Have you heard the latest social-media joke?
Mr. T, a ninja and a talking horse walk into a bar. Mr. T orders a Courvoisier and takes a seat. The talking horse starts to order, but the bartender cuts him off.
“No way,” says the bartender. “I saw what you and your ninja friend said about this bar on Facebook chat last night. You’re not welcome here anymore. Just pay your bar tab and get out.” Hearing this, ninja quietly slips away into the shadows, leaving the horse to cover both bills.
“I pity the foal,” says Mr. T.
If you’re not laughing, it’s either because you don’t love awful horse puns as much as I do, or because the exploitation that allows Facebook users to view friends’ private chats was all too real, as we note in the lead story of today’s SmartBrief on Social Media.
Whenever the topic of social-media privacy comes up in conversation, there’s always one self-satisfied person who announces that they’ve got their privacy settings on lockdown — and anyway, they’d never put embarrassing personal information in their Facebook profile. Fair enough. But what about chats and private messages? Are they sure they’ve never said anything damaging via one of Facebook’s supposedly one-on-one channels?
When we think about social media, we think about the intentionally outward facing parts of it, not the private exceptions. But even if Facebook weren’t looking to push the boundaries of privacy, it’s a software program, and programs have bugs. Users need to realize that anything they say in any part of Facebook could be disclosed without consent or warning.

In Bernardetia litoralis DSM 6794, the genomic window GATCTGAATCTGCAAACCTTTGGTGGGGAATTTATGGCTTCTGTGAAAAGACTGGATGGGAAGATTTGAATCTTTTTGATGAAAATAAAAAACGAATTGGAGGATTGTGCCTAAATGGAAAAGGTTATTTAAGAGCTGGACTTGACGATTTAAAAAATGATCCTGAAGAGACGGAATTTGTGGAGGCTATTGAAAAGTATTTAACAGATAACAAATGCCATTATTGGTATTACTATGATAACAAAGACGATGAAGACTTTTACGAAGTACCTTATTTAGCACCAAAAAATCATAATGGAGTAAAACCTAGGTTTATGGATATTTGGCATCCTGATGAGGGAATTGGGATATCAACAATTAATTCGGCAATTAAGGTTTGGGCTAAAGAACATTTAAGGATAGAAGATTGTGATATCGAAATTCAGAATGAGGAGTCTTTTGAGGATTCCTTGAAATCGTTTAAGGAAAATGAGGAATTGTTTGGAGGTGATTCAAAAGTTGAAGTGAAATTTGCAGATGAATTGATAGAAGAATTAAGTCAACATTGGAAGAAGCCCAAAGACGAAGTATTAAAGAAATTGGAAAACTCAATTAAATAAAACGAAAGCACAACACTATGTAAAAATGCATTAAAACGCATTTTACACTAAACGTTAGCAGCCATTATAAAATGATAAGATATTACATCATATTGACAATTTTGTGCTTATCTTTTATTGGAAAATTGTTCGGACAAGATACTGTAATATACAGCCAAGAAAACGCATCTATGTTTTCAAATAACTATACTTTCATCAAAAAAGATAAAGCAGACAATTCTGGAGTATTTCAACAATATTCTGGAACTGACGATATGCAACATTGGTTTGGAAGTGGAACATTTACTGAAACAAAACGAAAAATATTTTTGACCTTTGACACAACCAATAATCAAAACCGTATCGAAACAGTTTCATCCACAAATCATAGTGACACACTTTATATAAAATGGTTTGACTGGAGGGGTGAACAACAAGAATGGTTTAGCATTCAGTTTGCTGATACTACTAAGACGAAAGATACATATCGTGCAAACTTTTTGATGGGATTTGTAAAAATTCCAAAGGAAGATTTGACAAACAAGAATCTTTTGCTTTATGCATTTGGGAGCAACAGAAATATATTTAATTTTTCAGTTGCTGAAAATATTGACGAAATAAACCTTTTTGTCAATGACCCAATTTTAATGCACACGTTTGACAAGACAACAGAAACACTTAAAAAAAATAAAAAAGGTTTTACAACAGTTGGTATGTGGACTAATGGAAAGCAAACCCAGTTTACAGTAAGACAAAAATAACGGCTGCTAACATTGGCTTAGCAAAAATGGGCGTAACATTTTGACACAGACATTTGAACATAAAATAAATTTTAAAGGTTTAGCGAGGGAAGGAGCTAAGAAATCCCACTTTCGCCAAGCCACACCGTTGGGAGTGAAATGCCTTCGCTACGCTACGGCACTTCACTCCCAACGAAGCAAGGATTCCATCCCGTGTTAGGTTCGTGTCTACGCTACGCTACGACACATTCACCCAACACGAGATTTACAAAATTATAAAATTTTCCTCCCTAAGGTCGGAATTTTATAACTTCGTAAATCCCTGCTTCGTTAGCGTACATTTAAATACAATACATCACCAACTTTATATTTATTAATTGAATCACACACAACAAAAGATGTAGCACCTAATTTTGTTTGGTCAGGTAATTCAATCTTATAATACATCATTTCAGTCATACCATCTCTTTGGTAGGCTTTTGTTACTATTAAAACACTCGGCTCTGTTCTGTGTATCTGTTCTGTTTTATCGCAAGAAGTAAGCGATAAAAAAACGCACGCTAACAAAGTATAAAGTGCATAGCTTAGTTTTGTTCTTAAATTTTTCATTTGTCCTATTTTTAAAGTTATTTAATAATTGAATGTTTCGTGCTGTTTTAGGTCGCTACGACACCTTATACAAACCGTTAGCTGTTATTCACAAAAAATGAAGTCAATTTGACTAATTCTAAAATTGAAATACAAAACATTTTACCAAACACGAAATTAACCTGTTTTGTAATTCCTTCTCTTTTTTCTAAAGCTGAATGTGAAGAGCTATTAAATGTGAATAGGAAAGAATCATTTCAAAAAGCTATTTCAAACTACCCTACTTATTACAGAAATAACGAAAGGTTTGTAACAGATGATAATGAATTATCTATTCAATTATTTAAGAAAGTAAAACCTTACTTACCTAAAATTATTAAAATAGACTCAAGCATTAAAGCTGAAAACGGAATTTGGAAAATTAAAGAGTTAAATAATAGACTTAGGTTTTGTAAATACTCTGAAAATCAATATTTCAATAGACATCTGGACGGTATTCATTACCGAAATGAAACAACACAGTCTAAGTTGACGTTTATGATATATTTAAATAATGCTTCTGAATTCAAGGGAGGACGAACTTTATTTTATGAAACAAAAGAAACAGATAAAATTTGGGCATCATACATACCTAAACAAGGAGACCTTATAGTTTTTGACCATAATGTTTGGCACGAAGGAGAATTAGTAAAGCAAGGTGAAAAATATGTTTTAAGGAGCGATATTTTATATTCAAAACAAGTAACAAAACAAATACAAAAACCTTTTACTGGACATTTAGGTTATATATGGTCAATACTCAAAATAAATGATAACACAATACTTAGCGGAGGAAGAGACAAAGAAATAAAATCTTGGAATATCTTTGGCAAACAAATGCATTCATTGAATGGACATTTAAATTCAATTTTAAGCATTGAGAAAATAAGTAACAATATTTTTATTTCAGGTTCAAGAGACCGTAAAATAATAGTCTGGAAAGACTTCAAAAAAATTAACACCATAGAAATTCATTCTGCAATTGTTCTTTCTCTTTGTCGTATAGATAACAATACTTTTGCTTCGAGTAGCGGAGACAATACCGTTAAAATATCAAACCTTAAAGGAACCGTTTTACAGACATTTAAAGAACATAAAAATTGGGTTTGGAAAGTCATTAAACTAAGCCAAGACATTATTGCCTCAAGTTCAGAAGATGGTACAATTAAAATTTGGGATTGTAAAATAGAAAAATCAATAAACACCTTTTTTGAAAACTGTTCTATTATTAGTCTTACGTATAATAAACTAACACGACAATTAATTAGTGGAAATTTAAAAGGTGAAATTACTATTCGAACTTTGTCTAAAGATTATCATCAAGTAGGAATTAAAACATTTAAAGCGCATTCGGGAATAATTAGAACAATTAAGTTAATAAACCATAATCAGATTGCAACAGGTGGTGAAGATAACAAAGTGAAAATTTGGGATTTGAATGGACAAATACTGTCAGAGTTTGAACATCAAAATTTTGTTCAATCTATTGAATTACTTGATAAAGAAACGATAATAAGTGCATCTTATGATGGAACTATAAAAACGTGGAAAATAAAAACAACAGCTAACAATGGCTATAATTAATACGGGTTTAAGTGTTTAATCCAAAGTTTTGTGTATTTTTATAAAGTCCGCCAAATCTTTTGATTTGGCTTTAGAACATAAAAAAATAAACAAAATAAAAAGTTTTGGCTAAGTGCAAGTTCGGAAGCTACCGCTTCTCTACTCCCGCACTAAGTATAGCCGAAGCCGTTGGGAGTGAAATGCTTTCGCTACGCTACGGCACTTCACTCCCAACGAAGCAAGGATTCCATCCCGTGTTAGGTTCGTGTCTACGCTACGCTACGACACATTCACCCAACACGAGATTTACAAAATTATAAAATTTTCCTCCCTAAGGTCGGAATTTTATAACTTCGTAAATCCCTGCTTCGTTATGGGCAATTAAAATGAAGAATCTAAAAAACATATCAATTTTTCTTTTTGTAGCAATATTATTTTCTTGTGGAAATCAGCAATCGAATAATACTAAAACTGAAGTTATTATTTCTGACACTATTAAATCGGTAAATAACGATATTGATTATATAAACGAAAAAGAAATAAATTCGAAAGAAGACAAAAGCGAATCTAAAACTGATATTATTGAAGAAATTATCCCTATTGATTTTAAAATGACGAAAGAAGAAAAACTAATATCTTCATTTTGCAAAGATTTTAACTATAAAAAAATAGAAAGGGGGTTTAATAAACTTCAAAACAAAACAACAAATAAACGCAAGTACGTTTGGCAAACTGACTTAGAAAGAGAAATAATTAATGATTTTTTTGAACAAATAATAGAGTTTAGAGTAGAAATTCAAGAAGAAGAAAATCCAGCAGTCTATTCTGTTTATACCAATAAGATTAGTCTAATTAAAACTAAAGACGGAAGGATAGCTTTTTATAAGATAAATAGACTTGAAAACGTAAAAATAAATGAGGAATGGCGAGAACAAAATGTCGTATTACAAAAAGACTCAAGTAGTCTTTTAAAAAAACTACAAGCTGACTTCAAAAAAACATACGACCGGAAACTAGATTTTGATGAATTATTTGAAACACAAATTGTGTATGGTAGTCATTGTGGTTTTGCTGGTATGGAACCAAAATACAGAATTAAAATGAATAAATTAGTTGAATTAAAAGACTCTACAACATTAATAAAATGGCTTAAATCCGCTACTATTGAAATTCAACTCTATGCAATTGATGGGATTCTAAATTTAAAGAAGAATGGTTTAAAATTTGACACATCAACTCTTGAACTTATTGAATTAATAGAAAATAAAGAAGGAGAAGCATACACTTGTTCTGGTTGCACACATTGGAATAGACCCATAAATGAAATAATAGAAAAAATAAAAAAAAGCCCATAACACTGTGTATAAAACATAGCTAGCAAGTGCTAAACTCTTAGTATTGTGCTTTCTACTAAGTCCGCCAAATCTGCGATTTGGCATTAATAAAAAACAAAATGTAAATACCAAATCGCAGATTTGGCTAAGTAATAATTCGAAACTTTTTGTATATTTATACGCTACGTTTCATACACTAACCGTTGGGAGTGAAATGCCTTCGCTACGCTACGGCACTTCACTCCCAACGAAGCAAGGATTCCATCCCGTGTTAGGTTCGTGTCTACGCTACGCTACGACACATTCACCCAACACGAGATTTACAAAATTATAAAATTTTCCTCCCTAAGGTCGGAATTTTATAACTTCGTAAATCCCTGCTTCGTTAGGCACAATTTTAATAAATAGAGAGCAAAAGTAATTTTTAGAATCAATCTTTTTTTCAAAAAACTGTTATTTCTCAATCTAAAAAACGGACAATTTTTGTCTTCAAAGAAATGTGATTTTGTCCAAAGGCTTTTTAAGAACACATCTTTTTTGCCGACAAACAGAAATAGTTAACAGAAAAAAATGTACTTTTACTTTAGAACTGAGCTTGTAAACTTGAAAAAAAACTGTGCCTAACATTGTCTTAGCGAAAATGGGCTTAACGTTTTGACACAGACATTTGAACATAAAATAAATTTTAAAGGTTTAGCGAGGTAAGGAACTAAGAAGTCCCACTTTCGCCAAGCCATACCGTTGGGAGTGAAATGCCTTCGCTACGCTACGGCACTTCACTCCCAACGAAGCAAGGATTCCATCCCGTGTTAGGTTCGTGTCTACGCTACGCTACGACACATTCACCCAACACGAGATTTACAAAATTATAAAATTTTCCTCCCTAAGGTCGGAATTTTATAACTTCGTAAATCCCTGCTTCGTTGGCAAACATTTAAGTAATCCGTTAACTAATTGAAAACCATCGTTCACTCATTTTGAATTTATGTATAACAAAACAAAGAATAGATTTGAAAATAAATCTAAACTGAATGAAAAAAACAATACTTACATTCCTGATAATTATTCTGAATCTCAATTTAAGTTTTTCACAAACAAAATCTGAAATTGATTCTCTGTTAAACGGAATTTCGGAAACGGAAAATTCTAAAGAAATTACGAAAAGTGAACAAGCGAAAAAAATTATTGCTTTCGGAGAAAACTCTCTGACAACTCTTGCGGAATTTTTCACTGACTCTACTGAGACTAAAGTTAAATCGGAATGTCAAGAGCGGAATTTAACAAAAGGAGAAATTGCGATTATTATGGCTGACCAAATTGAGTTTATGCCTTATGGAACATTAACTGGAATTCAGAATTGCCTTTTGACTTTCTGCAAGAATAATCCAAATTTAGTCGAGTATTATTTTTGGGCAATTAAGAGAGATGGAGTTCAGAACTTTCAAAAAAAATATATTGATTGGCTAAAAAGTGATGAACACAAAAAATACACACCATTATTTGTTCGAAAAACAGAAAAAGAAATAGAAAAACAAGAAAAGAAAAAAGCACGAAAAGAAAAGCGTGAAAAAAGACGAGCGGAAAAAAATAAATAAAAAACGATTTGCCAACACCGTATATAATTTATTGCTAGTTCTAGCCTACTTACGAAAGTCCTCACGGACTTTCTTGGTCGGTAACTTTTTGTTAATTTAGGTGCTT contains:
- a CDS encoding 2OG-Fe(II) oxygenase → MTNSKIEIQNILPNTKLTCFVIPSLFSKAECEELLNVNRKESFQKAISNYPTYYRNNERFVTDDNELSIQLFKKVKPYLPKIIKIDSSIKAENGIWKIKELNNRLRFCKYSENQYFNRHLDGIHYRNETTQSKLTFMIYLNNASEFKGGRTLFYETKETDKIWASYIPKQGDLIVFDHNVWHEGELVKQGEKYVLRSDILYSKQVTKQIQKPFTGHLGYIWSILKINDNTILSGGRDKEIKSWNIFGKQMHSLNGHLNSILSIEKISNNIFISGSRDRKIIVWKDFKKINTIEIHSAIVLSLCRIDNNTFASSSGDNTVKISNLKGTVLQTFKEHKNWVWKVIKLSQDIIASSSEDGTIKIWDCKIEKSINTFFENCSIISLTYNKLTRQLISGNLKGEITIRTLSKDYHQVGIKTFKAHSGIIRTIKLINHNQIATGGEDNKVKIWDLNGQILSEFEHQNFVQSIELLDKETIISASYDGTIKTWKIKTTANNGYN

If you’re using Facebook for business, it might be safer to have all your communications in public — that way you won’t be tempted to say something that could potentially embarrass you if it ever leaked out. I know it’s no fun to go around talking as if Big Brother is watching you all the time, even in one-on-one conversations. But then again, it beats picking up a ninja’s bar tab.
Do you treat Facebook’s chat and private-message features as being private? Have you ever had supposedly private information accidentally disclosed? Do you think it’s a good idea for business users to restrict their social communications to public channels?
Image credit, Miguel Angel Salinas Salinas, via Shutterstock